Guilty as charged.

    A loooong time ago I made a fanciful* version of the St. Louis & North Arkansas from Seligman to just past Berryville, circa early 1900s. I modeled it during the time the line was being built. (I released that little version as commercial product.)

    * I used modeler's license and added industries and tracks that didn't exist.

    Several years later, I got the urge to expand the route, so I downloaded the Digital Elevation Model chunks of terrain I would need, and created the terrain from Joplin to Heber Springs. Upon that, I began to undo the fanciful portions of my little North Arkansas route, then starting at Eureka Springs, I begin reworking, pulling or relaying older track work to be more accurate, and laying all new track to be more accurate. I made it all the way to Harrison. At first I envisioned modeling the line as it was during the line's heaviest traffic years: WW2. The name of the project was "The M&A: 1944". You see, 1944 was a record year for the line. The M&A hauled 1.2 million revenue tons. The most ever by a significant margin. There were extra freights, the whole smear.

    Unfortunately, I bogged down for the lack of suitable V scale locomotives and equipment. (I never learned how to make V scale steam locomotives or rolling stock.) Even deciding to back date to M&NA late 1900s era (which would allow me to reuse a commercial North Arkansas equipment pack I had commissioned) wouldn't help, for I would need a model of the 10 Class of Consolidated engines, as well as a new 4-4-0 model. (For #'s 15, 16.)

    I was stuck.

    Here's a builder's pic of the one of their 10 Class Consols:


    And here No 12 blowin' her stack off on the 2.69% Seligman Hill...


    SO... the virtual M&A fell on hard times. It's archived on my hard drive(s), and every now and then I pull it out and run a train on it... but I seriously doubt it will ever receive any significant work again thereon.

    Sad, sad.

    However... IF one of my V scale friends ever offers to build the two needed engine models... then that might cause me to revive the effort!

  12. Ozarktraveler

    Ozarktraveler Member

    I so enjoy the discussions a nondescript photo from the past can pull out of the participants of this group.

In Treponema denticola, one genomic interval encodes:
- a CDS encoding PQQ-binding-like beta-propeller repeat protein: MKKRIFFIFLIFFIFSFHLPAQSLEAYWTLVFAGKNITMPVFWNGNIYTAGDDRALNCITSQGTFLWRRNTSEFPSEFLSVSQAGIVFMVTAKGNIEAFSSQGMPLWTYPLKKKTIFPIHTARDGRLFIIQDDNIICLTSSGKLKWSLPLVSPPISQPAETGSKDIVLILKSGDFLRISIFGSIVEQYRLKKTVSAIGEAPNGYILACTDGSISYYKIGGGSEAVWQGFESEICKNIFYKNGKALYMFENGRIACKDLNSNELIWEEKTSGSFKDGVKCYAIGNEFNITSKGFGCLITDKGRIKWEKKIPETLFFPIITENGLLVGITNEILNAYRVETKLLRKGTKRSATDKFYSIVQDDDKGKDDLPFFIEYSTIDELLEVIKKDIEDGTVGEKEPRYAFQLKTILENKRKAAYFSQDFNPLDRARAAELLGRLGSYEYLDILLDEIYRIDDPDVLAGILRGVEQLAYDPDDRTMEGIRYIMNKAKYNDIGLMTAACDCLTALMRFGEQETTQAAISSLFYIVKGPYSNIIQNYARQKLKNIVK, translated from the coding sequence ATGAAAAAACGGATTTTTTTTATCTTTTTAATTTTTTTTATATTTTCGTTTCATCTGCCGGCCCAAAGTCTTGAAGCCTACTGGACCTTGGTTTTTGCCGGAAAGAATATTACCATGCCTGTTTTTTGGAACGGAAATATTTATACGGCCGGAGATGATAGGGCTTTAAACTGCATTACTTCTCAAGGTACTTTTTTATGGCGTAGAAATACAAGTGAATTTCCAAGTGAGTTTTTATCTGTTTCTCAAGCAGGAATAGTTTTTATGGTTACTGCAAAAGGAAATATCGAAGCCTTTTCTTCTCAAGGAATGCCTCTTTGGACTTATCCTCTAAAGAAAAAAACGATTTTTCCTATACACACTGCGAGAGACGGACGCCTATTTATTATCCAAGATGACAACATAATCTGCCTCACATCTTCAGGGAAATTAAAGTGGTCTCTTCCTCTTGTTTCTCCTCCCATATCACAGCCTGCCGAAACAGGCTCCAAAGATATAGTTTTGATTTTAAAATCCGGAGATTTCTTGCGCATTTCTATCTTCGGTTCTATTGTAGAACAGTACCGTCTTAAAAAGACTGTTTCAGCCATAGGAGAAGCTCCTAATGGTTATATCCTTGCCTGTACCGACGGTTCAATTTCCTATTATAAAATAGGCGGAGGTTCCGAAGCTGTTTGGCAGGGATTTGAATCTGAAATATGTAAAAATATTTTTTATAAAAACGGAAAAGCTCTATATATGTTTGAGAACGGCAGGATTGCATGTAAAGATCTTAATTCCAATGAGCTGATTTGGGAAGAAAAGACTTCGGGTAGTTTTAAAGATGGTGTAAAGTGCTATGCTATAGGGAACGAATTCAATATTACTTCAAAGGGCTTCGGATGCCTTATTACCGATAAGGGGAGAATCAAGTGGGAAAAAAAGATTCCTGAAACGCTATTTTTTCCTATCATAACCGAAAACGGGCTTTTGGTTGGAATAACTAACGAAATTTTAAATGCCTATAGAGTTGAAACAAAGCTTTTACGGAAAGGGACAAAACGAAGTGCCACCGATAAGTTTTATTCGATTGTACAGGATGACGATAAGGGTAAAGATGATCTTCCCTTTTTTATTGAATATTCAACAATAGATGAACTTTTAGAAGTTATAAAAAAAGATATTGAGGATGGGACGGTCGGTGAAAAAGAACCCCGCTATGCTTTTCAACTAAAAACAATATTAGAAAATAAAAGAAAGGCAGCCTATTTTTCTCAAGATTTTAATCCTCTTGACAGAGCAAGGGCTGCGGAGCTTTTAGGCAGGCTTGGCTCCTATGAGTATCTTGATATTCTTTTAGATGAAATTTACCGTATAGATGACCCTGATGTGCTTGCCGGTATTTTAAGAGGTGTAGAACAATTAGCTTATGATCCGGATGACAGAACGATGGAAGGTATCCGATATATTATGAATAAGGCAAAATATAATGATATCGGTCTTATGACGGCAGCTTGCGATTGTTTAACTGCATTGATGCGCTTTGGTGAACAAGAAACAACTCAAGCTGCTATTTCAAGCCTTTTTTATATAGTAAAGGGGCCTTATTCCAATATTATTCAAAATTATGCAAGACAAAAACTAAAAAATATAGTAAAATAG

I have added a few pictures to my Seligman MO folder here. Some are of family as children, but the ever present railroad activity goes on in the background. Please check them out.

    I have found that several pictures used in the Seligman Centennial book are from my maternal grandfather or his brother (Opal and Genoa Williams). They aren't credited because apparently the more information they gave, the more they were charged to have it included in the book. Some were also featured in Fair's book if I remember right.
    Last edited: Jul 16, 2019
  13. Coonskin

    Coonskin Member


    So your roots pass through Seligman, MO, eh? Interesting!

    You have a Seligman folder here? Mind linking to it? I'm always up for viewing any pictures that are even remotely connected to the M&NA's territory.

    Seeing as your interested in things Seligman, perhaps you've not seen this picture of one #14 having just conquered Seligman Hill and nearing the junction with the Frisco...

    When I first explored Seligman in the early 1980s (on a North Arkansas recon mission), the concrete overpass was still in place, and the old North Arkansas grade could plainly be seen underneath. The county road that headed southeast through Butler Hollow was (for the most part) the M&A grade. I think its been relocated in some places since.

    In regards to my Ozark railroad interests, the Frisco and the North Arkansas are neck and neck. I will forever have an affection for both.

    All fer now!

  14. WindsorSpring

    WindsorSpring Member

    Oh to be able to model V-scale steam! It is tough and time-consuming, so hats off to the guys who do it. There are so many possibilities they never seem to do just that particular one (or two), but thanks to them, anyway.
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  15. Coonskin

    Coonskin Member


    Are you into V scale? If so, what persuasion? (My involvement has been via Microsoft's Train Simulator.)

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  16. Ozarktraveler

    Ozarktraveler Member

  17. Coonskin

    Coonskin Member

    Oh my, Craig! There are some excellent historical photos in your collection!

    I will need to study one of them further, for I might have incorrectly interpreted previous supposed data in regards to the alignment of the North Arkansas headed southeast into Butler Hollow.

    Thank you very much for linking to your photos.

  18. WindsorSpring

    WindsorSpring Member

    Re: my V-scaling. It is with TRAINZ. More details are on a PM (lest this thread get seriously hijacked and hopelessly off the Frisco topic :) ).